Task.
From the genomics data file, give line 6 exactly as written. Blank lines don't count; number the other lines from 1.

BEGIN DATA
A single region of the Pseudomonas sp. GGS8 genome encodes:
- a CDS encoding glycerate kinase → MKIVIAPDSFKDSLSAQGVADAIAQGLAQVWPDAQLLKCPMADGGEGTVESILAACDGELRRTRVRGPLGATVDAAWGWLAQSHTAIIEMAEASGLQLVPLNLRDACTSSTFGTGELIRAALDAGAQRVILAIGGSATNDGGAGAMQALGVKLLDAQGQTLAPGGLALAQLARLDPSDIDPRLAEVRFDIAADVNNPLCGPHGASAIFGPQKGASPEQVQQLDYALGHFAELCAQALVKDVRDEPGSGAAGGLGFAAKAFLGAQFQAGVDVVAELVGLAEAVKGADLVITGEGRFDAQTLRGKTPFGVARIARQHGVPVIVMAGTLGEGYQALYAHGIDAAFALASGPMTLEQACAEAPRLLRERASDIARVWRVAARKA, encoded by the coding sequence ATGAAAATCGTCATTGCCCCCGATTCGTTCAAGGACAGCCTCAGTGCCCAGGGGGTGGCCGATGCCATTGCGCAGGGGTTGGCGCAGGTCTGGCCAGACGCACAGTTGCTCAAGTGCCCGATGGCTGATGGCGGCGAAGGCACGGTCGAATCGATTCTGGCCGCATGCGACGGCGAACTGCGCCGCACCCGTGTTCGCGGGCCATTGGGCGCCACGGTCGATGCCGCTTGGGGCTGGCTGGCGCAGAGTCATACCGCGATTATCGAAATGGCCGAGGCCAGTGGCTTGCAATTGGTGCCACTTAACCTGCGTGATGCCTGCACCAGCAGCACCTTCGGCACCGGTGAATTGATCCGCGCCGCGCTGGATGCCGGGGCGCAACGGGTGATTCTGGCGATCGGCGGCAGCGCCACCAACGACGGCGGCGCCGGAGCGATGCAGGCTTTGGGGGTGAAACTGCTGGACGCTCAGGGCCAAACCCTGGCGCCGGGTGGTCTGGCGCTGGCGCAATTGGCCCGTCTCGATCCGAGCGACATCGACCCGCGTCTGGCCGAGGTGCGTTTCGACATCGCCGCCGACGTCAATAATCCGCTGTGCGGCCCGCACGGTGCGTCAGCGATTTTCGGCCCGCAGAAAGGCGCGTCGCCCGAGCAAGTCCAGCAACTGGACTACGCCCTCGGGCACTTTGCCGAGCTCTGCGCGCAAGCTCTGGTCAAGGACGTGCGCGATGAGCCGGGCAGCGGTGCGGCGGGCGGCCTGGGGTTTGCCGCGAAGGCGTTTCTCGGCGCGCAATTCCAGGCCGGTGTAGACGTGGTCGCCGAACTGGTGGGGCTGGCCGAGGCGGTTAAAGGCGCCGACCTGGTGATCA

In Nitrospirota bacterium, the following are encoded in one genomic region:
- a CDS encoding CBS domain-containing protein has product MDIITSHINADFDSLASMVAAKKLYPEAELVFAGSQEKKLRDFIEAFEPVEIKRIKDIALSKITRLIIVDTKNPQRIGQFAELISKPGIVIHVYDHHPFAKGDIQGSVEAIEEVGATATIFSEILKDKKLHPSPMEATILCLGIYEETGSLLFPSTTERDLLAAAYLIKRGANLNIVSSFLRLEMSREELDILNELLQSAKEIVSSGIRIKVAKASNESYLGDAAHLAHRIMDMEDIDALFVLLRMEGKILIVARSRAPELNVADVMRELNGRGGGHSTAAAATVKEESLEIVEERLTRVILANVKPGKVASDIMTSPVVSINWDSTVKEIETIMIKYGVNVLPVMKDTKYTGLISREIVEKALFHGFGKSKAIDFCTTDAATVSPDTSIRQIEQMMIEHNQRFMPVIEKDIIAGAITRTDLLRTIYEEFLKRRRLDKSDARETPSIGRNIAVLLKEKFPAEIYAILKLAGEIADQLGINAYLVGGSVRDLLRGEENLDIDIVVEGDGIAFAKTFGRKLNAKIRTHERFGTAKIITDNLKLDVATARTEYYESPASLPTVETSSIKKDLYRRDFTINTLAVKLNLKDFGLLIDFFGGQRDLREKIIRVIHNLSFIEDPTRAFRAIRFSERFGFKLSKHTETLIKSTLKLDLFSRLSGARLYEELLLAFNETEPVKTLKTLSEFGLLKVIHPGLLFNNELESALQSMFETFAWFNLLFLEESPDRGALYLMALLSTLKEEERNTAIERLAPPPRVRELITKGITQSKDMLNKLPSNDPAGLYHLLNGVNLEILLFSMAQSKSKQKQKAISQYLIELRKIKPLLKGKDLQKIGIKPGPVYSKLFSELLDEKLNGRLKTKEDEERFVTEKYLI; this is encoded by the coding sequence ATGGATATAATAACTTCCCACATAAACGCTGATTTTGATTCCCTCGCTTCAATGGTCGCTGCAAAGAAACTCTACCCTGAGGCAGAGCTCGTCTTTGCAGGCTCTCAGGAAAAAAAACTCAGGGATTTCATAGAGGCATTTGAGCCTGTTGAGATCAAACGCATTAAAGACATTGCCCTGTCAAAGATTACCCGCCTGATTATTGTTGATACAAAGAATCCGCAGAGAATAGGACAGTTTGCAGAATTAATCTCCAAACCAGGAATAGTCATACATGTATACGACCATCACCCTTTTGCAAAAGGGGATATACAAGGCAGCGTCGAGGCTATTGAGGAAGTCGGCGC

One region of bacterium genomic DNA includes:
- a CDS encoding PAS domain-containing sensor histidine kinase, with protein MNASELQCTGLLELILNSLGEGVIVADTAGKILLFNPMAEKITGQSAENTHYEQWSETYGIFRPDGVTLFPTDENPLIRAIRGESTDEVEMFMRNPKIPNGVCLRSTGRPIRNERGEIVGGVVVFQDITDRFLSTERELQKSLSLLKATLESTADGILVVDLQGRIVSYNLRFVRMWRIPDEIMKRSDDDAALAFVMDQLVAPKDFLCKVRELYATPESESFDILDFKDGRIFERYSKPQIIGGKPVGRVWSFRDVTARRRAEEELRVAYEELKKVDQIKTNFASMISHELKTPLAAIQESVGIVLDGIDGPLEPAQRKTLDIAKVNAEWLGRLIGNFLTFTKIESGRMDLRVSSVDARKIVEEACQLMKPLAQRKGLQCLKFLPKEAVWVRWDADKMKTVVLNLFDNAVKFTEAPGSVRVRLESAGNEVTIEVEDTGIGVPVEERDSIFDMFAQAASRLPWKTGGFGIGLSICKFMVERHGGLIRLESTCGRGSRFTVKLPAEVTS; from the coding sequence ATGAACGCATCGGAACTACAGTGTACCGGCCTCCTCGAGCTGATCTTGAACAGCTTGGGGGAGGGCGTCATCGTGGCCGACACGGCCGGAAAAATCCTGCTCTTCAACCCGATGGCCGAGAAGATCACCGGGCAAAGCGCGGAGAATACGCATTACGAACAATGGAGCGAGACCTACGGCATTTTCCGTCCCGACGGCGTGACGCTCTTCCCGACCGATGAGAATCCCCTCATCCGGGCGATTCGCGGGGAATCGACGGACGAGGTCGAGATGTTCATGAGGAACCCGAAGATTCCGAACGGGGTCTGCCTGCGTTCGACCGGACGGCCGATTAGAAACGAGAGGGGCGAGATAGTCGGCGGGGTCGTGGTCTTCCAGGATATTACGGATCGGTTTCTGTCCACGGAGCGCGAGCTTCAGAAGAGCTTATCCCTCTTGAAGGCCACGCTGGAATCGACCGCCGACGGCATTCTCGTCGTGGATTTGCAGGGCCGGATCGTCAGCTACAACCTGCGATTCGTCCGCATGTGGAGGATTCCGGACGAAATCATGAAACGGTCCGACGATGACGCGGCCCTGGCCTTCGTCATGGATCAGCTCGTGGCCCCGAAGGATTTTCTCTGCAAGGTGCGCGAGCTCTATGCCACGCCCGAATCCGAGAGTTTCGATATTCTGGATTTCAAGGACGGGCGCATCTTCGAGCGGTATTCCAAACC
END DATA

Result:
- a CDS encoding PAS domain-containing sensor histidine kinase, with protein MNASELQCTGLLELILNSLGEGVIVADTAGKILLFNPMAEKITGQSAENTHYEQWSETYGIFRPDGVTLFPTDENPLIRAIRGESTDEVEMFMRNPKIPNGVCLRSTGRPIRNERGEIVGGVVVFQDITDRFLSTERELQKSLSLLKATLESTADGILVVDLQGRIVSYNLRFVRMWRIPDEIMKRSDDDAALAFVMDQLVAPKDFLCKVRELYATPESESFDILDFKDGRIFERYSKPQIIGGKPVGRVWSFRDVTARRRAEEELRVAYEELKKVDQIKTNFASMISHELKTPLAAIQESVGIVLDGIDGPLEPAQRKTLDIAKVNAEWLGRLIGNFLTFTKIESGRMDLRVSSVDARKIVEEACQLMKPLAQRKGLQCLKFLPKEAVWVRWDADKMKTVVLNLFDNAVKFTEAPGSVRVRLESAGNEVTIEVEDTGIGVPVEERDSIFDMFAQAASRLPWKTGGFGIGLSICKFMVERHGGLIRLESTCGRGSRFTVKLPAEVTS; from the coding sequence ATGAACGCATCGGAACTACAGTGTACCGGCCTCCTCGAGCTGATCTTGAACAGCTTGGGGGAGGGCGTCATCGTGGCCGACACGGCCGGAAAAATCCTGCTCTTCAACCCGATGGCCGAGAAGATCACCGGGCAAAGCGCGGAGAATACGCATTACGAACAATGGAGCGAGACCTACGGCATTTTCCGTCCCGACGGCGTGACGCTCTTCCCGACCGATGAGAATCCCCTCATCCGGGCGATTCGCGGGGAATCGACGGACGAGGTCGAGATGTTCATGAGGAACCCGAAGATTCCGAACGGGGTCTGCCTGCGTTCGACCGGACGGCCGATTAGAAACGAGAGGGGCGAGATAGTCGGCGGGGTCGTGGTCTTCCAGGATATTACGGATCGGTTTCTGTCCACGGAGCGCGAGCTTCAGAAGAGCTTATCCCTCTTGAAGGCCACGCTGGAATCGACCGCCGACGGCATTCTCGTCGTGGATTTGCAGGGCCGGATCGTCAGCTACAACCTGCGATTCGTCCGCATGTGGAGGATTCCGGACGAAATCATGAAACGGTCCGACGATGACGCGGCCCTGGCCTTCGTCATGGATCAGCTCGTGGCCCCGAAGGATTTTCTCTGCAAGGTGCGCGAGCTCTATGCCACGCCCGAATCCGAGAGTTTCGATATTCTGGATTTCAAGGACGGGCGCATCTTCGAGCGGTATTCCAAACC